Amazon will likely launch new Kindle Fire tablets this fall: the company tends to release new eReader and tablet hardware every year. But while Amazon isn’t exactly saying what new features its next-gen tablets will have, the folks at BGR seem to think they have a good idea.

Sources tell them that Amazon will launch three new tablets this year, each with a higher-resolution display than the model it replaces.

Amazon Kindle Fire family
Amazon Kindle Fire family (2012)

Kindle Fire 

Right now Amazon sells an entry-level Kindle Fire with a 7 inch, 1024 x 600 pixel display and a $159 price tag. According to BGR, next year the base model will have a 1280 x 800 pixel screen, and hopefully a similar price tag.

Kindle Fire HD 7

So if the entry-level model has an HD display, how will Amazon differentiate the more expensive model? With a full HD display.

The $199 model will go from a 1280 x 800 pixel screen to a 1920 x 1200 pixel display.

Kindle Fire HD 8.9

Finally, Amazon’s expected to replace the 1920 x 1200 pixel screen in its 8.9 inch tablet with a higher-resolution 2560 x 1600 pixel display, giving it one of the highest pixel densities of any tablet around.

The current Kindle Fire HD 8.9 sells for about $269, and the goal is to offer the new model for around that price.

According to BGR, the tablets will also feature a new design that’s a bit more angular and less round, the devices weigh less than their predecessors, and the power and volume buttons have moved from the side to the back.

As with any rumors, it’s best to take these with a grain of salt — but increasing the display resolution while maintaining the price seems like a safe bet for Amazon. The tablet market seems to be moving toward high-resolution screens in general, and if Amazon wants to continue to be a major player in the digital boot, magazine, and movie space, it makes sense for the company to follow that trend, if not lead it.

Unfortunately there’s still no word on what processors the next-generation Kindle Fire tablets will use when they hit the streets this fall.

Up until now, all of Amazon’s tablets have shipped with Texas Instruments OMAP processors. But TI has largely stopped developing new chips for consumer devices like the Kindle Fire tablets, instead focusing on the enterprise and automotive spaces.

Support Liliputing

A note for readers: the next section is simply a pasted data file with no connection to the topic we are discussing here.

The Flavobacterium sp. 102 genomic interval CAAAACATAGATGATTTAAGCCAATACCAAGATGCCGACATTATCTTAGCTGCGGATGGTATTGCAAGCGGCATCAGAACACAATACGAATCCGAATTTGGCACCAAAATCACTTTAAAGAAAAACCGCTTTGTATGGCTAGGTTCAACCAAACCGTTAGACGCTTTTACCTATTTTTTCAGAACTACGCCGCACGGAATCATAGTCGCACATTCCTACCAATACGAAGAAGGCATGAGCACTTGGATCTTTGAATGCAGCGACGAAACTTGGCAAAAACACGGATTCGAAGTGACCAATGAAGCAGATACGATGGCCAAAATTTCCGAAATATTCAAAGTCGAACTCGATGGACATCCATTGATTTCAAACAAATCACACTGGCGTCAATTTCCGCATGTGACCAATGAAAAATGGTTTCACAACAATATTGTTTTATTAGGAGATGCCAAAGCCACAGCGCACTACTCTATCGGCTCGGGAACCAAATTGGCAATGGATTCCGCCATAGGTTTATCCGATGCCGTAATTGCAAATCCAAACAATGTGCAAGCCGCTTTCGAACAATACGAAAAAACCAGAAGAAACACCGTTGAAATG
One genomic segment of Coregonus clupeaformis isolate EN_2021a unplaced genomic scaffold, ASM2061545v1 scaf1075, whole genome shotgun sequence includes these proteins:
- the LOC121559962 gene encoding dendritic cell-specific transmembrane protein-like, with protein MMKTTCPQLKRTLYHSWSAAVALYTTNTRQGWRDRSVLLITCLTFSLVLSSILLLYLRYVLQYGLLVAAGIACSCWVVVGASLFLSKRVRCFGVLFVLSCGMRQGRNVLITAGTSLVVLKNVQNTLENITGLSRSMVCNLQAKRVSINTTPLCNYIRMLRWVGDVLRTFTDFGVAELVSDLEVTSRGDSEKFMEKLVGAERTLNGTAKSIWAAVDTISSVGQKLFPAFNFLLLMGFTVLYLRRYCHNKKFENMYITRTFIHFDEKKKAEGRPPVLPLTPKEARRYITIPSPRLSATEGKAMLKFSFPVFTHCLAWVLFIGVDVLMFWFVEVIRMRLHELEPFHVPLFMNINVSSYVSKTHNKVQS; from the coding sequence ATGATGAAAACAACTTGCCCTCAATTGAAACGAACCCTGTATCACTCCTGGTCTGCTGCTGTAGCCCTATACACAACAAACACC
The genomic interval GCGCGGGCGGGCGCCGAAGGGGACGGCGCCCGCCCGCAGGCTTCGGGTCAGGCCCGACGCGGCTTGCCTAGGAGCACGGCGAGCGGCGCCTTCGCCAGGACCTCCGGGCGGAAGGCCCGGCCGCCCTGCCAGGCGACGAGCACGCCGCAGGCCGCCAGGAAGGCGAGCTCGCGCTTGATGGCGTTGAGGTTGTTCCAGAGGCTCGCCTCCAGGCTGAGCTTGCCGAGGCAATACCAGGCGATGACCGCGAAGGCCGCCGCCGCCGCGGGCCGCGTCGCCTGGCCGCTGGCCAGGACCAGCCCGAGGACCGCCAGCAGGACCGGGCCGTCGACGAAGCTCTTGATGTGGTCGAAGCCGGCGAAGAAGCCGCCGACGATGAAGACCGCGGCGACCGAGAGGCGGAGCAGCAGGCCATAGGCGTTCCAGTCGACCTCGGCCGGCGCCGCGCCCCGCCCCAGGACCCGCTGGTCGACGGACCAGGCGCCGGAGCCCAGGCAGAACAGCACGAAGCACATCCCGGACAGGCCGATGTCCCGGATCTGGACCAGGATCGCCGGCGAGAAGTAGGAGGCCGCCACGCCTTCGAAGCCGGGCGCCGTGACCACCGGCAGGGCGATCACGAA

Liliputing's primary sources of revenue are advertising and affiliate links (if you click the "Shop" button at the top of the page and buy something on Amazon, for example, we'll get a small commission).

But there are several ways you can support the site directly even if you're using an ad blocker* and hate online shopping.

Contribute to our Patreon campaign

or...

Contribute via PayPal

* If you are using an ad blocker like uBlock Origin and seeing a pop-up message at the bottom of the screen, we have a guide that may help you disable it.

Subscribe to Liliputing via Email

Enter your email address to subscribe to this blog and receive notifications of new posts by email.

Join 9,544 other subscribers

2 replies on “Kindle Fire refresh to bring higher-res screens to Amazon’s tablets?”

  1. “three new models. ”

    They ought to release a 5, 7 and 8.9 inch models in my opinion. But then again, most people use smartphones, so maybe there is not a big market for 5 inch wifi only tablets.

    1. Yes, the below 5″ range is dominated by phones…

      While Super Phones/Phablets fall into the 5″ to 7″ range… Limiting the market appeal of devices that don’t offer the full range of all in one functionality at those sizes…

      While tablets start at 7″ to 10.1″ range before entering the non-mobile range for 11.6″ and larger screens… as screens too small for easy multiple touch, with at least a minimum level of accuracy, is considered too small to be considered for regular tablet usage… along with those smaller devices also being used more often for other things like camera and phone usage.

      Not to mention how 7″ and larger has the opposite effect of being considered too big to be used for phone usage, etc.

      While most e-ink readers were in the 6″ and larger size range… and people generally consider smaller that that not as comfortable for reading for long periods…

Comments are closed.